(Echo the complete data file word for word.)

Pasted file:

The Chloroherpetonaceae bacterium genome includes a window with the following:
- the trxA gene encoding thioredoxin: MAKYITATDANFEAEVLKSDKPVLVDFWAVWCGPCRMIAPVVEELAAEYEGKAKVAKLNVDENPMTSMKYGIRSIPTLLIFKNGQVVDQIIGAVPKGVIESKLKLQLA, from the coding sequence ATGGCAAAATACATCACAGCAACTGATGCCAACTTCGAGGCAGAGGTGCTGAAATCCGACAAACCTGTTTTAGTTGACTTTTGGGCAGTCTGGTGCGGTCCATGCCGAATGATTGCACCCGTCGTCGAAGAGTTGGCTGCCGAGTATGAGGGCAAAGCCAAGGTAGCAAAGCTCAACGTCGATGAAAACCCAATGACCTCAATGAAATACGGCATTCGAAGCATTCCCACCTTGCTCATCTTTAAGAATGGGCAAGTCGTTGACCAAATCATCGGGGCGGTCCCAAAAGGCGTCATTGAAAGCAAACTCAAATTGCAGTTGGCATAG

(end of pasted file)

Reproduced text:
The Chloroherpetonaceae bacterium genome includes a window with the following:
- the trxA gene encoding thioredoxin: MAKYITATDANFEAEVLKSDKPVLVDFWAVWCGPCRMIAPVVEELAAEYEGKAKVAKLNVDENPMTSMKYGIRSIPTLLIFKNGQVVDQIIGAVPKGVIESKLKLQLA, from the coding sequence ATGGCAAAATACATCACAGCAACTGATGCCAACTTCGAGGCAGAGGTGCTGAAATCCGACAAACCTGTTTTAGTTGACTTTTGGGCAGTCTGGTGCGGTCCATGCCGAATGATTGCACCCGTCGTCGAAGAGTTGGCTGCCGAGTATGAGGGCAAAGCCAAGGTAGCAAAGCTCAACGTCGATGAAAACCCAATGACCTCAATGAAATACGGCATTCGAAGCATTCCCACCTTGCTCATCTTTAAGAATGGGCAAGTCGTTGACCAAATCATCGGGGCGGTCCCAAAAGGCGTCATTGAAAGCAAACTCAAATTGCAGTTGGCATAG